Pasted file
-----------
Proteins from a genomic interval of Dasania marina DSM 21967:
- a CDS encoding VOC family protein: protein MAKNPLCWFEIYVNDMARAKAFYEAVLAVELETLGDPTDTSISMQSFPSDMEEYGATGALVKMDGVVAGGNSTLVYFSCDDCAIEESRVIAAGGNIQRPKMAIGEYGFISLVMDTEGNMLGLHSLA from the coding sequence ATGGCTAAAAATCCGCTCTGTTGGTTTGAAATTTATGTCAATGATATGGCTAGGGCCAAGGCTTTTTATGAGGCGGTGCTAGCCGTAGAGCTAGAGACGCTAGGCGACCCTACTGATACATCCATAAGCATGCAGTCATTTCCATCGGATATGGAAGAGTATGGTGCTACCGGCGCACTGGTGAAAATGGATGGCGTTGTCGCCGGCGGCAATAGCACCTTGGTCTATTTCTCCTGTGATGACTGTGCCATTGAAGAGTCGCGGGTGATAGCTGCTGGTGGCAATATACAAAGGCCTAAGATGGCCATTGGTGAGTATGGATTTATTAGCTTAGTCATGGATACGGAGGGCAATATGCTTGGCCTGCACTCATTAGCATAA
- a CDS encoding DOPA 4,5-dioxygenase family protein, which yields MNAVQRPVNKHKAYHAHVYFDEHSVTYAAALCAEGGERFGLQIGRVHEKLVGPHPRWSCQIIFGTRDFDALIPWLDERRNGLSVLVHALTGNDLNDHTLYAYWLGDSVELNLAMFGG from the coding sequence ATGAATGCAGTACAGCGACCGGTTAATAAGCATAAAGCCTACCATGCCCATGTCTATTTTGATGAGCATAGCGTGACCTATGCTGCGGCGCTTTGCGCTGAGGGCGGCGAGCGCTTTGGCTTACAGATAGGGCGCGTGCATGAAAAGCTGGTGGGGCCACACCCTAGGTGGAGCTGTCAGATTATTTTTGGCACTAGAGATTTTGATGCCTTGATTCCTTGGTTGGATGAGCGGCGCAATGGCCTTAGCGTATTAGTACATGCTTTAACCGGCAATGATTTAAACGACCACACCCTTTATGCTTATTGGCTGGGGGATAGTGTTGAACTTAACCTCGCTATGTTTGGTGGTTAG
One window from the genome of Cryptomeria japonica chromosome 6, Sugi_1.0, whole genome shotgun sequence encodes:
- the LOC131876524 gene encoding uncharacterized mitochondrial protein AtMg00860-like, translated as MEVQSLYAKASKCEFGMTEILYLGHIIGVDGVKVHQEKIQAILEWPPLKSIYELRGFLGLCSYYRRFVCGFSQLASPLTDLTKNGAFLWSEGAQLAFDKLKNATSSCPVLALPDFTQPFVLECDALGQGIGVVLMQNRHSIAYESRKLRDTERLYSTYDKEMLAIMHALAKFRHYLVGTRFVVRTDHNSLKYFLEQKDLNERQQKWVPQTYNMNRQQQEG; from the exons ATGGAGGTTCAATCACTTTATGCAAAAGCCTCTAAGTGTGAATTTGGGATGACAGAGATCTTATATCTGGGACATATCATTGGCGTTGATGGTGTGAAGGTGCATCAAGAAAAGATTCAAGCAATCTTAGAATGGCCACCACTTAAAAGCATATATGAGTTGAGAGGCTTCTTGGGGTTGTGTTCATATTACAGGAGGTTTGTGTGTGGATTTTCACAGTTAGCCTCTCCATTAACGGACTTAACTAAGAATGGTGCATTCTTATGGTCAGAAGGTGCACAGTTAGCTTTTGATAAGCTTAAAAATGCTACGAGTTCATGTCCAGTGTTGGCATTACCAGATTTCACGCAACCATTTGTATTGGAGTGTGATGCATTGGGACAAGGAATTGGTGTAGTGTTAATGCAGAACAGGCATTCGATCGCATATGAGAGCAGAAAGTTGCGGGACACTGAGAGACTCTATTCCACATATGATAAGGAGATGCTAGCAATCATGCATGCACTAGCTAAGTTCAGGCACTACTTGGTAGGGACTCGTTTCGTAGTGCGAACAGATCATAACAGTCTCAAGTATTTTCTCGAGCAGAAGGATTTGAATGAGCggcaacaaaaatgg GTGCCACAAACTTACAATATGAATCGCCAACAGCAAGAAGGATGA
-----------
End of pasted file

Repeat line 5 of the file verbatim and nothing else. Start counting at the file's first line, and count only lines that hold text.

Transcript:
- the LOC131876524 gene encoding uncharacterized mitochondrial protein AtMg00860-like, translated as MEVQSLYAKASKCEFGMTEILYLGHIIGVDGVKVHQEKIQAILEWPPLKSIYELRGFLGLCSYYRRFVCGFSQLASPLTDLTKNGAFLWSEGAQLAFDKLKNATSSCPVLALPDFTQPFVLECDALGQGIGVVLMQNRHSIAYESRKLRDTERLYSTYDKEMLAIMHALAKFRHYLVGTRFVVRTDHNSLKYFLEQKDLNERQQKWVPQTYNMNRQQQEG; from the exons ATGGAGGTTCAATCACTTTATGCAAAAGCCTCTAAGTGTGAATTTGGGATGACAGAGATCTTATATCTGGGACATATCATTGGCGTTGATGGTGTGAAGGTGCATCAAGAAAAGATTCAAGCAATCTTAGAATGGCCACCACTTAAAAGCATATATGAGTTGAGAGGCTTCTTGGGGTTGTGTTCATATTACAGGAGGTTTGTGTGTGGATTTTCACAGTTAGCCTCTCCATTAACGGACTTAACTAAGAATGGTGCATTCTTATGGTCAGAAGGTGCACAGTTAGCTTTTGATAAGCTTAAAAATGCTACGAGTTCATGTCCAGTGTTGGCATTACCAGATTTCACGCAACCATTTGTATTGGAGTGTGATGCATTGGGACAAGGAATTGGTGTAGTGTTAATGCAGAACAGGCATTCGATCGCATATGAGAGCAGAAAGTTGCGGGACACTGAGAGACTCTATTCCACATATGATAAGGAGATGCTAGCAATCATGCATGCACTAGCTAAGTTCAGGCACTACTTGGTAGGGACTCGTTTCGTAGTGCGAACAGATCATAACAGTCTCAAGTATTTTCTCGAGCAGAAGGATTTGAATGAGCggcaacaaaaatgg GTGCCACAAACTTACAATATGAATCGCCAACAGCAAGAAGGATGA